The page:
He's no JFK

President Bush needs to learn the difference between patronizing stump-speech rhetoric and invoking patriotism to rally us as a nation to a common mission.


Arianna Huffington
November 11, 2002 9:19PM (UTC)

During his final, frantic -- and ultimately wildly successful -- 15-states-in-five-days campaign spree, President Bush repeatedly exhorted Americans to be "willing to serve something greater than ourselves."

But, in truth, it's pretty obvious he didn't really expect us to listen.

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As Bill Maher writes in his just released book "When You Ride Alone, You Ride with bin Laden": "We were asked to do very little and we responded. That's the bargain we tacitly make with our presidents: We won't ask too much of you, if you don't ask too much of us."

And true to form, in speech after speech, the president has been asking very little of us. At one stop he recommended we "be a Boy Scout leader or a Girl Scout leader." At another he suggested that Americans "put their arm around somebody who hurts and say, 'I love you. What can I do to help you? How can I make your life better?'" Unfortunately, he failed to mention what to do when the answer to that question is: "Take you damn arm off of me and get me some affordable health insurance!"

Now I'm not saying that there is anything wrong with being a Boy Scout leader or telling people that you love them -- even when you don't (by the way, Mr. President, I love you). Indeed, I'm all in favor of these things. But there is a world of difference between urging mild, spare-time charity and championing a cause that will transform our society. It's the difference between flaccid, patronizing stump-speech rhetoric and invoking patriotism to rally us as a nation to a common mission.

In 1961, John F. Kennedy stood in front of a joint session of Congress and laid out a vision for the future: "I believe this nation should commit itself to achieving the goal, before the decade is out, of landing a man on the moon." He used his bully pulpit to gather the political will to meet a monumental challenge -- and backed it up with financial muscle. Eight years later after a mobilization of resources, exceptionally talented people and that extremely American can-do quality, we achieved the science-fiction goal when Neil Armstrong bounced across the lunar surface. People, no doubt, still told each other "I love you," but love doesn't get you to the moon.

So what if President Bush were to use his newly won political power to do the same -- to call on the American people to commit themselves to a large, collective purpose? There's no shortage of needs. I have two that immediately come to mind.

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He could borrow President Kennedy's language and call on the nation to "commit itself to achieving the goal, before the decade is out, of becoming completely independent of foreign oil." Or he can call on the nation to "commit itself to achieving the goal, before the decade is out, of closing the ever-widening gap between the children growing up with hope for the future and those growing up in despair."

OK, I realize that, given the president's oily background, there is probably very little chance of his choosing the first cause even though the cause of energy independence seems to offer plenty of opportunity for an oil industry willing to harken, no pun intended, back to its energetic wildcatting roots. But what about the second goal? After all, he and his wife have already shown an interest in the subject.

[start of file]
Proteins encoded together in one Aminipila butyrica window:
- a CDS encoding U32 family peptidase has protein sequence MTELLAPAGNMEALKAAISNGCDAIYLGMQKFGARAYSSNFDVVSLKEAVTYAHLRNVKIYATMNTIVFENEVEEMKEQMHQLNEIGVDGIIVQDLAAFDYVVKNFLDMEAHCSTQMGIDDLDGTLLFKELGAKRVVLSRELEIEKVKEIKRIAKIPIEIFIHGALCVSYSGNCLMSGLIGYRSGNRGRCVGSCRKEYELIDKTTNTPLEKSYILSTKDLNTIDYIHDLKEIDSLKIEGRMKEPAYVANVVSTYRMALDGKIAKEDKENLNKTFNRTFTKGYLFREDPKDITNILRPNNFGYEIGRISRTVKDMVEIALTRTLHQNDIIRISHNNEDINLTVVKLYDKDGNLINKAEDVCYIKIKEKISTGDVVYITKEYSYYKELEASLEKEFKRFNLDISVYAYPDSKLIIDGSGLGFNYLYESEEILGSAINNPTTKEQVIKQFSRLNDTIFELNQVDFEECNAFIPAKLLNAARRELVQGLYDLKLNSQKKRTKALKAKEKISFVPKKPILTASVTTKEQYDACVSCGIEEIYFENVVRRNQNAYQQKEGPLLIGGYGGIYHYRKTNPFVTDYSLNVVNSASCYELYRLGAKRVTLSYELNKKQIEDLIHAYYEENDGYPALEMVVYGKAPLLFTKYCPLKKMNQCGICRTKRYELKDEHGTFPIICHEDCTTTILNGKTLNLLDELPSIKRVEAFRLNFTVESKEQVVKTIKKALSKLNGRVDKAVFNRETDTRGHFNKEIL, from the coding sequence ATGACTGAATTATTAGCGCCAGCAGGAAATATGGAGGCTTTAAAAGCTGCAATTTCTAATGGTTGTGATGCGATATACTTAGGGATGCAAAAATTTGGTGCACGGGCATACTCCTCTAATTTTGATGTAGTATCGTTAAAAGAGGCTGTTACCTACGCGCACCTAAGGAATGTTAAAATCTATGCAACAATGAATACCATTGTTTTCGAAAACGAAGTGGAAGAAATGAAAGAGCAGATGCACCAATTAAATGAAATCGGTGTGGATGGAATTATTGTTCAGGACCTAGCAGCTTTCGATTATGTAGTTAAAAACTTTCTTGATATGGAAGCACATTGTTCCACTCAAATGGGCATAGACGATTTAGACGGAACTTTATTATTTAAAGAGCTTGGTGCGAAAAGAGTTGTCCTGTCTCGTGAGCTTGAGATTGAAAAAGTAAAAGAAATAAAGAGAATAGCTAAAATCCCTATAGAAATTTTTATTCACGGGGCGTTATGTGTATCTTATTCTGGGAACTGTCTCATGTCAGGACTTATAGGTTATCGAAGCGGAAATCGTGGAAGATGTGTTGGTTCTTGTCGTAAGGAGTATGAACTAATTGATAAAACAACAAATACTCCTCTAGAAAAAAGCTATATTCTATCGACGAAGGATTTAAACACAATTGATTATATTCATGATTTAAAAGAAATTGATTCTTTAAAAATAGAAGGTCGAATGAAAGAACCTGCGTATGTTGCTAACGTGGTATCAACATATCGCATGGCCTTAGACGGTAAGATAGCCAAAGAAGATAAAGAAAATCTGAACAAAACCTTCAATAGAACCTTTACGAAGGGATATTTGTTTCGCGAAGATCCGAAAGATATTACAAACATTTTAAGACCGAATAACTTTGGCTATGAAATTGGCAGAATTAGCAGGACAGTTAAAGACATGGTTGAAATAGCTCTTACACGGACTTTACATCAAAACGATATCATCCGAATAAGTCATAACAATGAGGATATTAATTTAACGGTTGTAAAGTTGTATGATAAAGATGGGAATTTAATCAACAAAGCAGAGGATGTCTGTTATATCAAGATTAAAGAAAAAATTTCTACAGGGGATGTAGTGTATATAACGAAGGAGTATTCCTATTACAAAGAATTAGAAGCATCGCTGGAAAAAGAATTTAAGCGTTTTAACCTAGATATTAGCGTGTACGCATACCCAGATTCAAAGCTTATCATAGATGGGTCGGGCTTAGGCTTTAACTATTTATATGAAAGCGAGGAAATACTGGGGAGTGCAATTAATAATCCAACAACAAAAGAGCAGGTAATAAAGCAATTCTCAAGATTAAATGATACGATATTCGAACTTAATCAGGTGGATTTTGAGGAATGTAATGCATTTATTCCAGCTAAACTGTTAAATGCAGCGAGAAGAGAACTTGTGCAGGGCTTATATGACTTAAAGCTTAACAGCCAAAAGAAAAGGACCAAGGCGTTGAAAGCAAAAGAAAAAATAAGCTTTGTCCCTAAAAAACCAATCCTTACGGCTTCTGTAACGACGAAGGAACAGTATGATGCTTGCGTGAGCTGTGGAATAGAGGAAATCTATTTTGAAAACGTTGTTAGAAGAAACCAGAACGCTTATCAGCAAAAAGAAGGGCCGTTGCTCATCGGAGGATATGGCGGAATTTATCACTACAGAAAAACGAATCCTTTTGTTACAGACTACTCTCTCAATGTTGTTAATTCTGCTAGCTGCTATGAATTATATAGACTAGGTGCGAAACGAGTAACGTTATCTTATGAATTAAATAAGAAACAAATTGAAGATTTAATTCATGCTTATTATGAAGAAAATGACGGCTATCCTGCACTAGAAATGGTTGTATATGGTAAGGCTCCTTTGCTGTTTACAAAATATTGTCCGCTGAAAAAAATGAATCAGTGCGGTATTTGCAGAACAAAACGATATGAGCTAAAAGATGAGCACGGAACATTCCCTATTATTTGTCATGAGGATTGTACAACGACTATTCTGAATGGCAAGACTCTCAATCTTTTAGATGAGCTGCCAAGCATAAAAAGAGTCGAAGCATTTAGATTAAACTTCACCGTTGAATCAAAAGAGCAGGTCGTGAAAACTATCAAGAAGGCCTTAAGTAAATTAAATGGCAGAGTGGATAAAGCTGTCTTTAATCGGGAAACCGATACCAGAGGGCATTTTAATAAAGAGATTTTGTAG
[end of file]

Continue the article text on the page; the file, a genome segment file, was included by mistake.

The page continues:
Last week, more than 1,000 people gathered in Washington to celebrate 25 years of Communities in Schools (CIS), a remarkable organization that has turned around the lives of hundreds of thousands of at-risk children throughout the country.

Among the group's high-profile supporters is first lady Laura Bush, who has praised CIS as "a terrific model for people who want to make a difference. It's an organization that has proven for 25 years that they can turn kids on to learning by turning them on to life."

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Bill Milliken, CIS's founder, was himself a troubled kid growing up in Pittsburgh in the '50s. He's now putting into practice the national exhortation Bush has yet to make. "Our communities have been blown apart," Milliken told me, "and we have kids running around looking for help. We're responding to this by bringing caring adults into one central location -- the schools -- to meet the children's unmet needs. Our work is based on the belief that programs don't change kids -- relationships do."

Communities in Schools currently has over 45,000 volunteers working in 2,550 schools -- putting in 1.8 million hours a year. Those are impressive numbers -- until you consider the magnitude of the problem: There are more than 96,000 public schools and roughly 13 million at-risk children.

And that's where the power of the presidency comes in. We cannot go from where we are to where we need to be with individual acts of charity and touchy-feely speeches alone. To create the critical mass that will truly transform the lives of a generation of children, we need to make a Manhattan Project-level commitment of resources and resolve.

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So let's strike a new bargain with our leaders: We will expect a lot more of them and we're ready for them to ask a lot more of us. President Bush claims to believe in the country. So why doesn't he believe in us?


Arianna Huffington

Arianna Huffington is a nationally syndicated columnist, the co-host of the National Public Radio program "Left, Right, and Center," and the author of 10 books. Her latest is "Fanatics and Fools: The Game Plan for Winning Back America."

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